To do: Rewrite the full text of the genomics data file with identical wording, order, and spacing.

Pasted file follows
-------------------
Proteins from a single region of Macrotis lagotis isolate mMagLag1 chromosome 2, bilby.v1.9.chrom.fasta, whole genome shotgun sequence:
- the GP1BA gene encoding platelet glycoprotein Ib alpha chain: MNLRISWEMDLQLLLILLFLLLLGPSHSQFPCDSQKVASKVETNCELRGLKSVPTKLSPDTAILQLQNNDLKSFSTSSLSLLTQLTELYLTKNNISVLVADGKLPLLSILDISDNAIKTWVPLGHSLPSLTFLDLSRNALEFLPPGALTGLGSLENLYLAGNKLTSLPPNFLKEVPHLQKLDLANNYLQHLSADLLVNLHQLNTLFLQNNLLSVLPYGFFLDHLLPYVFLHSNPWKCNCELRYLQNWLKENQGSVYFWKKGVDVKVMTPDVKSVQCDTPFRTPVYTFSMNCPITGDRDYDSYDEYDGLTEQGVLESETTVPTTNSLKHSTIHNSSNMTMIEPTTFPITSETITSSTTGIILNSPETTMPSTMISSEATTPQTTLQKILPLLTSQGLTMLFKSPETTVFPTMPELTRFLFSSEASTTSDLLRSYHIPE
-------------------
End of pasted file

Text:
Proteins from a single region of Macrotis lagotis isolate mMagLag1 chromosome 2, bilby.v1.9.chrom.fasta, whole genome shotgun sequence:
- the GP1BA gene encoding platelet glycoprotein Ib alpha chain: MNLRISWEMDLQLLLILLFLLLLGPSHSQFPCDSQKVASKVETNCELRGLKSVPTKLSPDTAILQLQNNDLKSFSTSSLSLLTQLTELYLTKNNISVLVADGKLPLLSILDISDNAIKTWVPLGHSLPSLTFLDLSRNALEFLPPGALTGLGSLENLYLAGNKLTSLPPNFLKEVPHLQKLDLANNYLQHLSADLLVNLHQLNTLFLQNNLLSVLPYGFFLDHLLPYVFLHSNPWKCNCELRYLQNWLKENQGSVYFWKKGVDVKVMTPDVKSVQCDTPFRTPVYTFSMNCPITGDRDYDSYDEYDGLTEQGVLESETTVPTTNSLKHSTIHNSSNMTMIEPTTFPITSETITSSTTGIILNSPETTMPSTMISSEATTPQTTLQKILPLLTSQGLTMLFKSPETTVFPTMPELTRFLFSSEASTTSDLLRSYHIPE